Is the Northern Gateway really dead?
Some say that despite the approval by the National Energy Board of the proposed pipeline from the oil sands to the West Coast (albeit with 209 conditions), the controversies surrounding the project, particularly the objections of First Nations, will make it impossible.
Yet Canada’s own history suggests otherwise. Other major nation-building projects in Canada’s history such as the CPR, the St. Lawrence Seaway and the TransCanada Pipeline were plenty controversial. What stands between Northern Gateway’s success or failure? By understanding that nations aren’t built by saying “no”, they are built by saying “how”.
Jim Prentice, former minister of both Industry and Environment, recently wrote of the “heavy lifting” that Enbridge must now undertake with First Nations to ensure their “economic participation” in Northern Gateway, to obtain the “social licence” needed for the project to proceed.
He’s partly right, but also wrong – on two counts. First, he says, “The job now falls squarely on the shoulders of Enbridge.” Enbridge, however, cannot do this alone. Access to the West Coast has major economic implications for countless Canadians across the country. Something this important to the prosperity of so many cannot be left to one corporation – particularly one already reputationally challenged.
Indeed, part of the reason the Northern Gateway proposal is already perceived so negatively is that too many other stakeholders left it to Enbridge, alone, to move it forward – and sat by watching as mistakes were made. (It’s not just Enbridge’s fault – comments by federal Natural Resources Minister Joe Oliver, publicly insulting those opposed to the project, made things much worse.)
Mr. Prentice also focuses solely on the “economic participation” of First Nations, without mentioning the legitimate environmental concerns that have been raised. This is ironic, given that some of the largest concerns raised by the affected First Nations communities are not just economic, but environmental.
First Nations’ economic participation and environmental sustainability are both critical to the social licence everyone agrees is necessary. But all participants must gather at the table to work it out – including the other private sector participants who stand to benefit (not just those in the oil patch but from across Canada); federal, provincial and municipal governments; affected First Nations communities; environmentalists interested in finding sustainability. It will require all parties, working together, to understand concerns as well as opportunities, and to negotiate compromises in a principled, constructive way.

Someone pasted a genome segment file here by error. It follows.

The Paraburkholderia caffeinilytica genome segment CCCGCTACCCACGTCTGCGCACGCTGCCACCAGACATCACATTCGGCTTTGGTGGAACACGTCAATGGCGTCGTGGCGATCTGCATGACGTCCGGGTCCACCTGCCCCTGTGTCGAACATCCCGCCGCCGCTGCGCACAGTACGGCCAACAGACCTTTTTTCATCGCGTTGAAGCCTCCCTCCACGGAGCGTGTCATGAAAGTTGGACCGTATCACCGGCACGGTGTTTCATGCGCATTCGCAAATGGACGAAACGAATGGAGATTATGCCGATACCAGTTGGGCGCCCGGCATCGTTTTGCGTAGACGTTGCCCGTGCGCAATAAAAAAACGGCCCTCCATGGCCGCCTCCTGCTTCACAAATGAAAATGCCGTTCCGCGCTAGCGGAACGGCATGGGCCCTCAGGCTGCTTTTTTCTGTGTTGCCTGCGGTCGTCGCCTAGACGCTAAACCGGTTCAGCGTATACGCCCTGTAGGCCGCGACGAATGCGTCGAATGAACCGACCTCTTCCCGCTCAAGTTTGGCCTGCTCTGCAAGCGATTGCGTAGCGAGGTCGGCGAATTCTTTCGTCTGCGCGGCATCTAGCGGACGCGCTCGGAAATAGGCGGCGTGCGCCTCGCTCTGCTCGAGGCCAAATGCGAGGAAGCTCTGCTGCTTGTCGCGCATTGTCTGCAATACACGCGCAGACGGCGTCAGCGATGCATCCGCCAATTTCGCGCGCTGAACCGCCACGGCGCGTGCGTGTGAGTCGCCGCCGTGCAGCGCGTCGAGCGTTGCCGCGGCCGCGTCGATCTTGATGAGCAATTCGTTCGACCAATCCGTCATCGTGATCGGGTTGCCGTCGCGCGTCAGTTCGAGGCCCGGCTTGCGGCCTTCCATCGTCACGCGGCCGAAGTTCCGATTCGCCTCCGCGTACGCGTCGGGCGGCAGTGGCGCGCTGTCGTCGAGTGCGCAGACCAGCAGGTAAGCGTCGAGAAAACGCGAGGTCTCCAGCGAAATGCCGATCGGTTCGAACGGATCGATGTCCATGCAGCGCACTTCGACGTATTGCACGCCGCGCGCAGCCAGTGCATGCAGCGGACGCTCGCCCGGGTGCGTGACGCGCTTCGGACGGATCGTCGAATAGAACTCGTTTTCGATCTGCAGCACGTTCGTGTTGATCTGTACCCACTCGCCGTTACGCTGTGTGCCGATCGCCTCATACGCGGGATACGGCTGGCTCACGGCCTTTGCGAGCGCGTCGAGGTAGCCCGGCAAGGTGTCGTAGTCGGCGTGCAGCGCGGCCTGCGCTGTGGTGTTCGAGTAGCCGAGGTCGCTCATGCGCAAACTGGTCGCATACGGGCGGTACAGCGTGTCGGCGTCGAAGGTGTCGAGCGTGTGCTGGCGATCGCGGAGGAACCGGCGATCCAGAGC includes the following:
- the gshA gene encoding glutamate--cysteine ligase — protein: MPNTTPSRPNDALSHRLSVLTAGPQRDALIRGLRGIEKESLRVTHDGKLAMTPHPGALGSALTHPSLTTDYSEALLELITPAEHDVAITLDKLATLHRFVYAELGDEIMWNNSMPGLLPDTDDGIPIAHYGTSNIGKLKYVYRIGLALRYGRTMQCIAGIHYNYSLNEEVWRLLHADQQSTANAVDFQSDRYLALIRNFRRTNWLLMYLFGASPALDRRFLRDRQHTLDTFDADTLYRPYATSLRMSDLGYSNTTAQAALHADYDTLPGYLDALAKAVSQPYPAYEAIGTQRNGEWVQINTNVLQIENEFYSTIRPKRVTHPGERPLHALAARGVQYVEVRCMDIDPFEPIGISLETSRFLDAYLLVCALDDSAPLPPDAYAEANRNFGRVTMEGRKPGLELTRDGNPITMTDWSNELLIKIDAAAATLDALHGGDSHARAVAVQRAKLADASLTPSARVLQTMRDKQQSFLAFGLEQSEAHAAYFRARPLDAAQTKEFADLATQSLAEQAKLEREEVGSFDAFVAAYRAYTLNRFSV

In a way, the Northern Gateway concept is not new. Canada has always benefitted from exporting its natural resources abroad, but it hasn’t happened by accident. In the late 1860s and early 1870s, John A. Macdonald saw the prairies as the (potential) breadbasket to the British Empire, with economic benefits for the whole country – but only if the grain could get to the sea. To open up the opportunities of the West, the government sponsored the construction of three transcontinental railways, including the CPR. People were needed, too, so Macdonald encouraged prairie farm settlement with the Dominion Lands Act of 1872.
Here we are in the 21st century, and Canada can once again reap significantly more prosperity from our resources. But once again, we need access to the sea. The United States is our only customer for oil, which causes a significant price discount; they are also approaching energy self-sufficiency more quickly than anticipated. We must diversify our customer base, and the opportunities that resource-hungry Asia presents are huge.
The economic benefits spread country-wide, to manufacturers in Ontario and Quebec supplying the oil sands and pipelines with all manner of equipment and services, to scientists and technicians across the country developing more efficient (and environmentally-friendly) extraction processes, to Newfoundlanders earning high wages in Fort McMurray, to the federal taxes oil-related business activity sends to Ottawa, which in turn support programs across the country.
This is an extraordinary, historical opportunity for all of the stakeholders to participate in nation-building. Done well environmentally, with the support of First Nations, not only can this provide clear economic benefits for the whole country, but be something of which we can all be proud.
Martha Hall Findlay, an MP from 2008 to 2011, is an executive fellow at the University of Calgary School of Public Policy.